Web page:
DLP: technical vs. administrative | InfoWatch

You are here

DLP: technical vs. administrative

As I have mentioned before, it is difficult to find a major IT security firm without a DLP package in its lineup, whether one of their own, or snatched up early. Those packages, however, are mostly technical, with little consultation beyond “here’s our box and good luck to you”, a topic previously discussed at length. Those solutions tend to ignore an incredibly important part of DLP: the administrative method.

The administrative method and its weight in the overall solution strongly depend on the client’s business and the security of their data A fake camera placed at an intersection to monitor speeding is just as effective as a real one at preventing speeding, provided the public does not know about its fakeness. When that fakeness is exposed, the efficiency of the camera as a deterrent plummets. However, if the fake camera has been replaced with a real one by then, the camera catches the speeders with their true intentions revealed.

Similarly, if, at the beginning of the integration process, one were to call for enough meetings with the client’s employees to explain to them that they are always being watched, that alone could prevent a ton of leaks, as well as raise the employee stress and paranoia level to new heights. Whether that is a negative or a positive connotation is left as an exercise to the reader. If one were then to spread a rumour that the paranoia is unjustified (after finally finishing integration, of course), the number of employees caught with trying to steal corporate data will be higher than by pure integration alone. Again, the usefulness of this is left as an exercise to the reader.

Of course, not all leaks are preventable with integration of DLP solutions, nor do DLP products claim to prevent all leaks. No solution can vouch for a 100% prevention rate, while at the same time avoiding being draconian. The solutions that do have an astoundingly high success rate usually don’t involve technical DLP at all. An example: there is a company in Russia that designs and builds airplanes. The blueprints of these airplanes would fetch a fine price if one were to “borrow” them and “lend” them to other nations, for example. In order to prevent such a  situation, they cut off all connection to any device capable of transferring data from the people who work with these blueprints. They had no direct access to the Internet, flash drives, CDs or even printers. In order to print, a designer would have to go to the security officer in charge of the blueprint, who had the one USB key and the sole computer with access to the printer and the Internet, and ask him to  use his computer. He then logged the time he was using the computer for and did whatever he needed to have access to the outside world for with the security officer standing over his shoulder and watching him. When he was done, he left the  computer and got back to work.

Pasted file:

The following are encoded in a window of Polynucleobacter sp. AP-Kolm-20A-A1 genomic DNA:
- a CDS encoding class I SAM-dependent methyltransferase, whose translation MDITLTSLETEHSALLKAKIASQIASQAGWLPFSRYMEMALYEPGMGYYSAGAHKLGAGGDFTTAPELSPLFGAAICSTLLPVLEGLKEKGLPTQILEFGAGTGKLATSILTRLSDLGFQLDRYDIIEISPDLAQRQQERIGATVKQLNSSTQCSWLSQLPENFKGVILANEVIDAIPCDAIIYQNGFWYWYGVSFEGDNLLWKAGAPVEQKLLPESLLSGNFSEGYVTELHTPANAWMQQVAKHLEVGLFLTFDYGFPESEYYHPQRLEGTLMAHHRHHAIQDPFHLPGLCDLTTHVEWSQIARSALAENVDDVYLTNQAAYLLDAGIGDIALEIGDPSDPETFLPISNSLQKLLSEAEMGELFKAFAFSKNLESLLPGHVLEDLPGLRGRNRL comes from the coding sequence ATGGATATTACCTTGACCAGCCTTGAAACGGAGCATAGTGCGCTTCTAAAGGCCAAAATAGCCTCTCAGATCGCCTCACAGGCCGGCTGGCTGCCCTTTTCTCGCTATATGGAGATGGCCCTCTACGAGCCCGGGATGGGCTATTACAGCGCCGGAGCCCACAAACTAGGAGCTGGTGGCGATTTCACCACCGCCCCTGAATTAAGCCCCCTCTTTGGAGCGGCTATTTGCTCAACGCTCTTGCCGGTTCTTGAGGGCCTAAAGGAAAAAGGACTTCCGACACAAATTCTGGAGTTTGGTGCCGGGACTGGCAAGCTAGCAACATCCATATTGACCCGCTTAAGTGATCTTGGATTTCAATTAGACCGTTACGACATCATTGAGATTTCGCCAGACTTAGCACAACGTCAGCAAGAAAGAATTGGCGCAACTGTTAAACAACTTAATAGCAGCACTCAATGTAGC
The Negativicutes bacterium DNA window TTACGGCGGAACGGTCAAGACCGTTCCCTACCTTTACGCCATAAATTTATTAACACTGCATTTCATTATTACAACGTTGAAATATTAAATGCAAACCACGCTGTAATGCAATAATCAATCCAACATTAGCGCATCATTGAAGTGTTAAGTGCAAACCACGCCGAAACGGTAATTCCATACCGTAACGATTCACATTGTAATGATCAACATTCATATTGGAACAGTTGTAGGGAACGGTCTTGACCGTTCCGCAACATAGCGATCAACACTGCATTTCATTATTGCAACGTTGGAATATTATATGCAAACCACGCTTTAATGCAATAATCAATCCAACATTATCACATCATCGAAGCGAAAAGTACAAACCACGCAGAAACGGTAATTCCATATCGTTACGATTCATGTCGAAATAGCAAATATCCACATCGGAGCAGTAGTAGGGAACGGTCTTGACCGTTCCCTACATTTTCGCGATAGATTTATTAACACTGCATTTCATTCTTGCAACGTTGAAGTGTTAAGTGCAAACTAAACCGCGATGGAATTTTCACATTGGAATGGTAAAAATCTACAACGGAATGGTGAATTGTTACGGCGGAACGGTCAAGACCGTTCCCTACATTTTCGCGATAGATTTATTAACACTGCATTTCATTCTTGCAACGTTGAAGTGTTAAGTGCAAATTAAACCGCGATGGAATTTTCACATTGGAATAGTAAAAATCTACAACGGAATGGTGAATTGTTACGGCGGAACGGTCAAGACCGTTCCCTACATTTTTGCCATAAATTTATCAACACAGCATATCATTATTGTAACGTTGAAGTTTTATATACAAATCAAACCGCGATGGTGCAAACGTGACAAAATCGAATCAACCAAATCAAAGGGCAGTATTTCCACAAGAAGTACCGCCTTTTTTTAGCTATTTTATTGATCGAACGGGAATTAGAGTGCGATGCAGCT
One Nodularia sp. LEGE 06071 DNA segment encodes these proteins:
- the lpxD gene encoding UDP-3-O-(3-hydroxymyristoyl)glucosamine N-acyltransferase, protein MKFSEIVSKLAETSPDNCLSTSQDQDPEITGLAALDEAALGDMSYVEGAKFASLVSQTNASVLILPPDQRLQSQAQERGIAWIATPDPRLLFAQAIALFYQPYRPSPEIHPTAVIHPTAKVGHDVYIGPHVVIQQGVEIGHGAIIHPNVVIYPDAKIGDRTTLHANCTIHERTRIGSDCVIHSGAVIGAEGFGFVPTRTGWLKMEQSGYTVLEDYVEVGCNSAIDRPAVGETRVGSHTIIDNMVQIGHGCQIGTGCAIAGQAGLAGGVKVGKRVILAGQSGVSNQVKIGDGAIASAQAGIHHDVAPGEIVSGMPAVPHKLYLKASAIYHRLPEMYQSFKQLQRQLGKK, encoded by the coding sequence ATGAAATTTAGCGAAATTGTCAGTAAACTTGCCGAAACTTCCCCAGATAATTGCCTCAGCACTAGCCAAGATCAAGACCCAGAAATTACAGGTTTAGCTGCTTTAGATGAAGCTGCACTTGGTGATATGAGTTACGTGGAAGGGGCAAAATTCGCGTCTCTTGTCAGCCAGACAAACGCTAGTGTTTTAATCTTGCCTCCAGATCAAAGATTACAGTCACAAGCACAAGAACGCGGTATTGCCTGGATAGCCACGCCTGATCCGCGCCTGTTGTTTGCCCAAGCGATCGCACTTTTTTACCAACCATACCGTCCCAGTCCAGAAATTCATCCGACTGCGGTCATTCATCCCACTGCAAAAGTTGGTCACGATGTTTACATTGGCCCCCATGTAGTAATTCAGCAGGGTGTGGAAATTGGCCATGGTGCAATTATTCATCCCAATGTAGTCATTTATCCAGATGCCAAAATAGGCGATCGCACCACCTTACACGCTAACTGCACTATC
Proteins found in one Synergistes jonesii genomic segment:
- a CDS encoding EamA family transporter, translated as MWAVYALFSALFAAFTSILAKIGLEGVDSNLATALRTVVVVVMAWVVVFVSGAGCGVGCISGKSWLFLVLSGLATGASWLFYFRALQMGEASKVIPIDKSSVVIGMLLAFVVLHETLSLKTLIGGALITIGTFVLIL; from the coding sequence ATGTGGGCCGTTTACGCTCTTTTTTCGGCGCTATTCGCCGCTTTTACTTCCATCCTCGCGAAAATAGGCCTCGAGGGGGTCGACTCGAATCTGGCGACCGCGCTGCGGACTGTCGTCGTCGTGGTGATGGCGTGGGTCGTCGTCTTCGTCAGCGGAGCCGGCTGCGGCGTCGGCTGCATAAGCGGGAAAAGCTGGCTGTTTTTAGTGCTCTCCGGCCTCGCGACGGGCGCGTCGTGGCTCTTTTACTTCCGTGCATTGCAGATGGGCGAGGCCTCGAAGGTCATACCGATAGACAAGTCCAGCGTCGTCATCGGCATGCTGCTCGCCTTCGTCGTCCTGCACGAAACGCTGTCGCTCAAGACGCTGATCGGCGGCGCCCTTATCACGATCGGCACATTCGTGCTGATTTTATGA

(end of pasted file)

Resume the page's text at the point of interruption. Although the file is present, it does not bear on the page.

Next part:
Such a solution is, of course, impossible to implement in a typical corporation, but it teaches an important lesson: a lot of data loss prevention can be done with administrative methods. Even when software-based solutions are present, the administrative part is a major requirement. This will help minimize the leaks and, as a result, the losses. The prevention rate will never reach 100%, of course, even in the aforementioned example: if the designer agreed to cut the security officer in on  the sale, both of them could easily steal the needed documents.

Malicious insiders that are determined enough and patient enough will get around any solution and steal the data anyway. DLP solutions do not focus on them, they focus on the employee that learns that he’s about to be downsized and tries to grab the employee database; they focus on the inexperienced sales person that  accidentally sends the company offer to his competition as well as the buyer; they focus on the employee that left his laptop with the company’s next merger data on

it on the bus. These are preventable. These can be dealt with efficiently with proper application of both administrative and software components of a DLP solution.